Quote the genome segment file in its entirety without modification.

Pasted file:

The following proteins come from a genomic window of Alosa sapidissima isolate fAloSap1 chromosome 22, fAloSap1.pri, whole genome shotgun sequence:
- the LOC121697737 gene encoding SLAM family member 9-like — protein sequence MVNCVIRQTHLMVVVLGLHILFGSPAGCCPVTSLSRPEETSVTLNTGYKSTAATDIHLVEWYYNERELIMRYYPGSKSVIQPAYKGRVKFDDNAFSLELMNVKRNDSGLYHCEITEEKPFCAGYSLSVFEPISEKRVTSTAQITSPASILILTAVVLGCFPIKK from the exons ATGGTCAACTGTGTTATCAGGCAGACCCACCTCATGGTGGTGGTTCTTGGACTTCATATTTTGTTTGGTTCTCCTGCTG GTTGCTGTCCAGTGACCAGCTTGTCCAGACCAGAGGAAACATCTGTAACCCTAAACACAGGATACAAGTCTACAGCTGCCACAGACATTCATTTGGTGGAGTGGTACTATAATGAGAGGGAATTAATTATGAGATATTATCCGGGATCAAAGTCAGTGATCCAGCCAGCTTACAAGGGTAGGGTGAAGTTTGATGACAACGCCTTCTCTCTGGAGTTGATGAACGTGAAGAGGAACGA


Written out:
The following proteins come from a genomic window of Alosa sapidissima isolate fAloSap1 chromosome 22, fAloSap1.pri, whole genome shotgun sequence:
- the LOC121697737 gene encoding SLAM family member 9-like — protein sequence MVNCVIRQTHLMVVVLGLHILFGSPAGCCPVTSLSRPEETSVTLNTGYKSTAATDIHLVEWYYNERELIMRYYPGSKSVIQPAYKGRVKFDDNAFSLELMNVKRNDSGLYHCEITEEKPFCAGYSLSVFEPISEKRVTSTAQITSPASILILTAVVLGCFPIKK from the exons ATGGTCAACTGTGTTATCAGGCAGACCCACCTCATGGTGGTGGTTCTTGGACTTCATATTTTGTTTGGTTCTCCTGCTG GTTGCTGTCCAGTGACCAGCTTGTCCAGACCAGAGGAAACATCTGTAACCCTAAACACAGGATACAAGTCTACAGCTGCCACAGACATTCATTTGGTGGAGTGGTACTATAATGAGAGGGAATTAATTATGAGATATTATCCGGGATCAAAGTCAGTGATCCAGCCAGCTTACAAGGGTAGGGTGAAGTTTGATGACAACGCCTTCTCTCTGGAGTTGATGAACGTGAAGAGGAACGA